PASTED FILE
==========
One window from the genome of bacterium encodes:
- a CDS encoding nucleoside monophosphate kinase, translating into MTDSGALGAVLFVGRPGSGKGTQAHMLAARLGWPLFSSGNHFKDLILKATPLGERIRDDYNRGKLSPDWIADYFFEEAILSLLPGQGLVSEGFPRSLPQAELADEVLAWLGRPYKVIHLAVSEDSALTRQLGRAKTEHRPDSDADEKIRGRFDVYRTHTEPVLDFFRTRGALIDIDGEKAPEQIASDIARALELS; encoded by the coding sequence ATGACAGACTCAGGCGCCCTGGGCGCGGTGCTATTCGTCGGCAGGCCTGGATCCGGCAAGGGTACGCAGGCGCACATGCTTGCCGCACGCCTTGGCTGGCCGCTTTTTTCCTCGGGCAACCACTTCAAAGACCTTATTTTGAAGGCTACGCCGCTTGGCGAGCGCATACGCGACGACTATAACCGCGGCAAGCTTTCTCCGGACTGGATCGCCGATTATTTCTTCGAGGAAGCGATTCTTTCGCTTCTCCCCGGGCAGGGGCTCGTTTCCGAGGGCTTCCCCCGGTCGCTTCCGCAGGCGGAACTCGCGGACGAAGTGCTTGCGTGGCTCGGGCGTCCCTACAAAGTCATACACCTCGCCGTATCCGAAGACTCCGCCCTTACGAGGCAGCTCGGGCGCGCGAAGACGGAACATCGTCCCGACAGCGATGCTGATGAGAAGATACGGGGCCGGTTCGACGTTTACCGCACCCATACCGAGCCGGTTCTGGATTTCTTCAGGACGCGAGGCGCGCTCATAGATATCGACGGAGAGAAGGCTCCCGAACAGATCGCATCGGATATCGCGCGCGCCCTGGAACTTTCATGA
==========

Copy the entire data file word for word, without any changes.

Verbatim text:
One window from the genome of bacterium encodes:
- a CDS encoding nucleoside monophosphate kinase, translating into MTDSGALGAVLFVGRPGSGKGTQAHMLAARLGWPLFSSGNHFKDLILKATPLGERIRDDYNRGKLSPDWIADYFFEEAILSLLPGQGLVSEGFPRSLPQAELADEVLAWLGRPYKVIHLAVSEDSALTRQLGRAKTEHRPDSDADEKIRGRFDVYRTHTEPVLDFFRTRGALIDIDGEKAPEQIASDIARALELS; encoded by the coding sequence ATGACAGACTCAGGCGCCCTGGGCGCGGTGCTATTCGTCGGCAGGCCTGGATCCGGCAAGGGTACGCAGGCGCACATGCTTGCCGCACGCCTTGGCTGGCCGCTTTTTTCCTCGGGCAACCACTTCAAAGACCTTATTTTGAAGGCTACGCCGCTTGGCGAGCGCATACGCGACGACTATAACCGCGGCAAGCTTTCTCCGGACTGGATCGCCGATTATTTCTTCGAGGAAGCGATTCTTTCGCTTCTCCCCGGGCAGGGGCTCGTTTCCGAGGGCTTCCCCCGGTCGCTTCCGCAGGCGGAACTCGCGGACGAAGTGCTTGCGTGGCTCGGGCGTCCCTACAAAGTCATACACCTCGCCGTATCCGAAGACTCCGCCCTTACGAGGCAGCTCGGGCGCGCGAAGACGGAACATCGTCCCGACAGCGATGCTGATGAGAAGATACGGGGCCGGTTCGACGTTTACCGCACCCATACCGAGCCGGTTCTGGATTTCTTCAGGACGCGAGGCGCGCTCATAGATATCGACGGAGAGAAGGCTCCCGAACAGATCGCATCGGATATCGCGCGCGCCCTGGAACTTTCATGA